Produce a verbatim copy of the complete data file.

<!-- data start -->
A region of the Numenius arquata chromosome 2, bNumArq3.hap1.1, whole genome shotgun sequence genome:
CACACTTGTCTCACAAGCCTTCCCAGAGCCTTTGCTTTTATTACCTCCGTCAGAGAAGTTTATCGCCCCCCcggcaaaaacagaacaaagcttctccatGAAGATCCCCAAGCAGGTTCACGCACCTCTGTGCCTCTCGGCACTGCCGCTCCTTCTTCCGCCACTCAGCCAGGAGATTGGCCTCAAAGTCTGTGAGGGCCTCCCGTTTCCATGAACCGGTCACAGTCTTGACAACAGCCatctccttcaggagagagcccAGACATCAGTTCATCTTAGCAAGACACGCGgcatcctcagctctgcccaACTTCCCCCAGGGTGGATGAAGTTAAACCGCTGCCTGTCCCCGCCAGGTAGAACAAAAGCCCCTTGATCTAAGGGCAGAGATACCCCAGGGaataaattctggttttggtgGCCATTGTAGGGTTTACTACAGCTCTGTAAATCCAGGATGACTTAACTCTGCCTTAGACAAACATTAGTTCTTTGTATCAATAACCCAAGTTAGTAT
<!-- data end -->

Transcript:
A region of the Numenius arquata chromosome 2, bNumArq3.hap1.1, whole genome shotgun sequence genome:
CACACTTGTCTCACAAGCCTTCCCAGAGCCTTTGCTTTTATTACCTCCGTCAGAGAAGTTTATCGCCCCCCcggcaaaaacagaacaaagcttctccatGAAGATCCCCAAGCAGGTTCACGCACCTCTGTGCCTCTCGGCACTGCCGCTCCTTCTTCCGCCACTCAGCCAGGAGATTGGCCTCAAAGTCTGTGAGGGCCTCCCGTTTCCATGAACCGGTCACAGTCTTGACAACAGCCatctccttcaggagagagcccAGACATCAGTTCATCTTAGCAAGACACGCGgcatcctcagctctgcccaACTTCCCCCAGGGTGGATGAAGTTAAACCGCTGCCTGTCCCCGCCAGGTAGAACAAAAGCCCCTTGATCTAAGGGCAGAGATACCCCAGGGaataaattctggttttggtgGCCATTGTAGGGTTTACTACAGCTCTGTAAATCCAGGATGACTTAACTCTGCCTTAGACAAACATTAGTTCTTTGTATCAATAACCCAAGTTAGTAT